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May 18, 2020

The highest- and lowest-paid doctors (and what Covid-19 means for their pay)

Daily Briefing

    Before America's new coronavirus epidemic emerged, average physician pay had risen for both primary care physicians and specialists in 2020, according to Medscape's Physician Compensation Report 2020—but Medscape predicts average salaries for physicians are likely to decrease as a result of the epidemic.

    Report details

    For the report, Medscape surveyed 17,461 physicians across more than 30 specialties from Oct. 4, 2019, to Feb. 10, 2020. Medscape then weighted physicians' responses based on the American Medical Association's physician distribution by gender, specialty, and state.

    For the report, physicians provided the total amount of compensation they received for providing care. For example, employed clinicians reported their salary, bonus, and income from profit-sharing arrangements, while physician partners and those with solo practices reported their earnings before factoring in income taxes but after factoring in business taxes and deductibles.

    Overall increase in compensation

    Medscape found that, on average, overall physician compensation rose in 2020, with primary care physicians earning an average of $243,000 this year, compared with an average of $237,000 last year, and specialists earning an average of $346,000 this year, compared with an average of $341,000 last year.

    Medscape also found that more than have of physician respondents receive an incentive bonus and the average incentive bonus is 13% of total salary, meaning bonuses vary by specialty.

    Highest, lowest compensation by specialty

    According to Medscape, the highest-paying specialty in 2020 is orthopedics, with an average compensation of $511,000, while public health and preventive medicine and pediatrics are tied for the lowest-paying specialty, with an average compensation of $232,000.

    Medscape also found that the top 10 states for physician compensation in 2020 are:

    1. Kentucky ($346,000);
    2. Tennessee ($338,000);
    3. Florida ($333,000);
    4. Alabama ($332,000);
    5. Utah ($328,000);
    6. Ohio ($326,000);
    7. Oklahoma ($326,000);
    8. Indiana ($326,000);
    9. North Carolina ($325,000); and
    10. Georgia ($323,000).

    Gender compensation gap persists

    According to Medscape, the gender compensation gap persisted in 2020, with male primary care physicians earning about 25% more than women on average—which is roughly the same percentage gap seen in 2019. However, among specialists, the gender compensation gap decreased, with male specialists earning 31% more than women on average, down from a 33% gap last year.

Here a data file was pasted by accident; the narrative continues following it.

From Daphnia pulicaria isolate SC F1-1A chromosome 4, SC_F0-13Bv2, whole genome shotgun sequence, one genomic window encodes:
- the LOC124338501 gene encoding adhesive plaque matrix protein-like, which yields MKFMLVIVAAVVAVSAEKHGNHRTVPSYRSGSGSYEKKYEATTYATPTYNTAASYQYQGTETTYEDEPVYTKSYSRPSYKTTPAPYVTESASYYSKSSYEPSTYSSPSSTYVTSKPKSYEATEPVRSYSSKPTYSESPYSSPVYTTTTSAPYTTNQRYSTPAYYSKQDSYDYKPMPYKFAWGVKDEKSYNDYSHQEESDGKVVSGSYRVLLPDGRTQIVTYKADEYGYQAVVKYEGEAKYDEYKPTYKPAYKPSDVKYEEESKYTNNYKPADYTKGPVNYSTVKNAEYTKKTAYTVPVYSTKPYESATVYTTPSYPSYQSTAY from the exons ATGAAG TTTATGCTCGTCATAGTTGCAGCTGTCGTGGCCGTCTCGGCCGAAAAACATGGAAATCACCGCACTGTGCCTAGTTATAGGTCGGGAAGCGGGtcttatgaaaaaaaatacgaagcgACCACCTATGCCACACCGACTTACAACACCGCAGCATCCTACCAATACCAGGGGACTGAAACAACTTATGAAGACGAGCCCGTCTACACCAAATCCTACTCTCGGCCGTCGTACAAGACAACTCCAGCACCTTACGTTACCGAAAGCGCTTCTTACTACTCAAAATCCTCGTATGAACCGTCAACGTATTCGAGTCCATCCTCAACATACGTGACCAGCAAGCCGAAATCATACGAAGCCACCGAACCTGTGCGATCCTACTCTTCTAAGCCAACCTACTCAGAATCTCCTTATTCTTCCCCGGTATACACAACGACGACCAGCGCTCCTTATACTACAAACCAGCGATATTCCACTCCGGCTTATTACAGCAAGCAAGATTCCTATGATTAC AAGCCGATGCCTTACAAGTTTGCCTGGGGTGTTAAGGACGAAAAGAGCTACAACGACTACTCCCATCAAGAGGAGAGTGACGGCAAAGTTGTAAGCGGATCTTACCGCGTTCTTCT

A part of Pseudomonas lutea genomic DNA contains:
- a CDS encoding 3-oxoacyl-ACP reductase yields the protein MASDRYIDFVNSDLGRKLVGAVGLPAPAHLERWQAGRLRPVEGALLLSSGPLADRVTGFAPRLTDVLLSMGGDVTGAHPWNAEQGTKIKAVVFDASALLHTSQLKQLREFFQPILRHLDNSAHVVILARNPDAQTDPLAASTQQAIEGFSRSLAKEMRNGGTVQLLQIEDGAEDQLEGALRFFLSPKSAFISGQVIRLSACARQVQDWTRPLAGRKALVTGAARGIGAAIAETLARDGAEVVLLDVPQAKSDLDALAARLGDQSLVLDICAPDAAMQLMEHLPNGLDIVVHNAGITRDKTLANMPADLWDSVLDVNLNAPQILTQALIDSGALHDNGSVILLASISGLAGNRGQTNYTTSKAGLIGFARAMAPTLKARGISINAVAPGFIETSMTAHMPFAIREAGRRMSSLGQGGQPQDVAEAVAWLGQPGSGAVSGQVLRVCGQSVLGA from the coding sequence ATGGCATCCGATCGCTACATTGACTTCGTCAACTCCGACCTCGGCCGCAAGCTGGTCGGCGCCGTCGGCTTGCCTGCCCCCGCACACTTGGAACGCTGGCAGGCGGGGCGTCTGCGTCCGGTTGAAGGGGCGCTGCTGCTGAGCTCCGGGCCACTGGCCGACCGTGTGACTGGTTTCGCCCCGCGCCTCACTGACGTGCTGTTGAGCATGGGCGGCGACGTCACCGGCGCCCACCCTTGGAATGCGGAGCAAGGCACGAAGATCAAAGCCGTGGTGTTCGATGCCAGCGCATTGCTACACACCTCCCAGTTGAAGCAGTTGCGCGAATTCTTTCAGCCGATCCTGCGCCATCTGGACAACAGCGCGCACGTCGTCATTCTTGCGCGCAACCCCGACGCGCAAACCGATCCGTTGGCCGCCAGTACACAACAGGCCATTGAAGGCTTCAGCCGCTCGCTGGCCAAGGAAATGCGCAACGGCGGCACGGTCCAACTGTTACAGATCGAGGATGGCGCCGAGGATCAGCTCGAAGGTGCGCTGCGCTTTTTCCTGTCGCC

How the new coronavirus epidemic could impact physician compensation

    According to Medscape, many experts say America's new coronavirus epidemic likely will have a significant impact on physician compensation going forward—and some providers already have reported decreased revenue and patient volumes. The survey found that physician practices reported a 55% drop in average revenue and a 60% decline in average patient volume since the Covid-19 epidemic began. Medscape notes that many hospitals and physician groups throughout the country "have implemented layoffs, furloughs, and pay cuts."

    Travis Singleton, SVP of Merritt Hawkins, told Medscape he's especially worried about the financial outlook for private physician practices. "They don't have a financial cushion, and will start seeing big drops in revenue at the end of May," he said.

    As for employed physicians, Singleton said their experiences "are very mixed." He explained, "Some health systems have reduced physicians' pay by 20%, but other systems have been putting off any reductions."

    However, care volumes may start slowly returning to normal soon, according to David Gans, senior fellow at the Medical Group Management Association. "From mid-March to mid-April, hospitals and practices were in panic mode," he told Medscape. "They were focusing on the here and now. But from mid-April to mid-May, they could begin looking at the big picture and decide how they will get back into business."

    Either way, it's impossible to predict the epidemic's effects, because it impossible to know how the epidemic will change over the next few months, Gary LeRoy, president of the American Academy of Family Physicians, said. "What will the future be like? I don't know the answer. The information we learn in next hours, days, or months will probably change everything" (Kane, Medscape, 5/14; Page, Medscape, 5/13).

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